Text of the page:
Flying weather today was excellent, Clear, scattered clouds, easy flying until I got close to Montague island when the clouds started to thicken up.  Knowing the island was in front of me I decided to go over  the small cloud in front of me but then saw that the clouds extended for quite some distance beyond i headed for the nearest hole in the clouds to head back to low level, I had to drop to 600 feet to get below the clouds.  The clouds broke about 15 minute later and I could climb back to 1500 ft and cruised along the coast until i reached the mouth of Resurrection Bay, then up the bay and a landed at Seward. I traveled the 297 nm from Yakutat to Seward in 3.1 hours.

Here are the pics:

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Where did these guys come from, well there the passangers, looks like they are headed to a Grunge concert or something, hope they enjoy the flight.

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Climbing out over Yakutat Bay.

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Glamour shots.

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Clounds starting to close in.

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Trying to get under them.

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Clear skies again.

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Resurrection Bay

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The town of Seward Alaska.

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Secure at Seward.

Yes, I know that's nine, I have tried to stay to eight but its such a pretty plane, sorry.

Edited by tonywob
Added simulator tag
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Wonderful account...the worst weather on the planet for flying....great collection of historic aircraft!

HLJAMES

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I read this series with interest and I enjoy it very much. This is a unique connection of aviation history and amazing flight simming screen shots. I am looking forward to the next legs.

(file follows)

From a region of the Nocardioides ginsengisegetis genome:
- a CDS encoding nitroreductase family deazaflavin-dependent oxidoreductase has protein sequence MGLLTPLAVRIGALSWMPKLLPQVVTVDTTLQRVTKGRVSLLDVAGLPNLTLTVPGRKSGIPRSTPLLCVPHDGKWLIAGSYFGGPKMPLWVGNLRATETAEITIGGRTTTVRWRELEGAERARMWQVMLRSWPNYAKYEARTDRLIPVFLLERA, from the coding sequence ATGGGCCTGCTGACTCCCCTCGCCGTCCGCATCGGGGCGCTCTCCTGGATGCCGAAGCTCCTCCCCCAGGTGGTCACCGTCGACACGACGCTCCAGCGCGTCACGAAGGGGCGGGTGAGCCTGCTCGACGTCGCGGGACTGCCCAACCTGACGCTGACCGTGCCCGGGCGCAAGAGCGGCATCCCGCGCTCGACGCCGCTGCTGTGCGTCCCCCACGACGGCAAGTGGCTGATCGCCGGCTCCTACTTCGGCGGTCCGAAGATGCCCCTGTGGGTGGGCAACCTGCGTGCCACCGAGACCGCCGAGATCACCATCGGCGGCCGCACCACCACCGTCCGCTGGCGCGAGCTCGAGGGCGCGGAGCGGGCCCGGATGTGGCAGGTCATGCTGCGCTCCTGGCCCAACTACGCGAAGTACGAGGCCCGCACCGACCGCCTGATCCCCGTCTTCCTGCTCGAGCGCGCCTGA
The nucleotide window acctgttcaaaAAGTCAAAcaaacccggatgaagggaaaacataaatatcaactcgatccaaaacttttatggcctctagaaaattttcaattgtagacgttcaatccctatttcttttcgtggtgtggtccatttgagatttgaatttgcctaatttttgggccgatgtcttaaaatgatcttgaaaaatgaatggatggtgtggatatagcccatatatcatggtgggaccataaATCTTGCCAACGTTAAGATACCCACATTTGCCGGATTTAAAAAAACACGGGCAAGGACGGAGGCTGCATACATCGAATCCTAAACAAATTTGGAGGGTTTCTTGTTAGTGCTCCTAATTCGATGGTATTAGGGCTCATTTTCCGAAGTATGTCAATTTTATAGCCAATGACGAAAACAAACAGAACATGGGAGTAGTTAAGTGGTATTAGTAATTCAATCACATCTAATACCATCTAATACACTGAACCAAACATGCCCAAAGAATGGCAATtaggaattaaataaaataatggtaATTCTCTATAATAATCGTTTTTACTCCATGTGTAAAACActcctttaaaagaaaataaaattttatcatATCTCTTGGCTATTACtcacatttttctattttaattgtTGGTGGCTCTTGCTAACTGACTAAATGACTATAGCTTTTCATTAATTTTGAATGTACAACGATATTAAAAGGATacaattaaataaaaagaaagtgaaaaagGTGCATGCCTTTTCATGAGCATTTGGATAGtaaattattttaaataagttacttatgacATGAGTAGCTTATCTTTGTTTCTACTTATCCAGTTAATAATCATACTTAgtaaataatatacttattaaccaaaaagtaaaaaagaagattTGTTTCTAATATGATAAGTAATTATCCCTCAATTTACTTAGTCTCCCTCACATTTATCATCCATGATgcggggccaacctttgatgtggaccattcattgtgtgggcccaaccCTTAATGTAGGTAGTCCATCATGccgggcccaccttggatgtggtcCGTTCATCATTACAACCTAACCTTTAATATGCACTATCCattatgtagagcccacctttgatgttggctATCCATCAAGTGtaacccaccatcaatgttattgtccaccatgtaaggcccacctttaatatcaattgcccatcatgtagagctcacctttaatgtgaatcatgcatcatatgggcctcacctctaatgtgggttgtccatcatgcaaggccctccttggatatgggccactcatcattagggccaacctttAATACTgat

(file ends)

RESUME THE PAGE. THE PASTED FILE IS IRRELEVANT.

Have to say that I did several round-the-world tours with a DC-6, a B727 and a Tu-134, but your project is topping those by far...

Regards,

Harald

 

P.S. You did never wish to fly the Citation that is parked at Yakutat instead of your Moth? If no, I can fully understand it...

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19 hours ago, HaraldG said:

I read this series with interest and I enjoy it very much. This is a unique connection of aviation history and amazing flight simming screen shots. I am looking forward to the next legs.

Have to say that I did several round-the-world tours with a DC-6, a B727 and a Tu-134, but your project is topping those by far...

Regards,

Harald

 

P.S. You did never wish to fly the Citation that is parked at Yakutat instead of your Moth? If no, I can fully understand it...

Thanks for the encouragement.  I have also done world tours in a DC-6, B747, B707 and I am finding this much more engaging and as you suspected I was not ready to jump into the Citation for the next leg.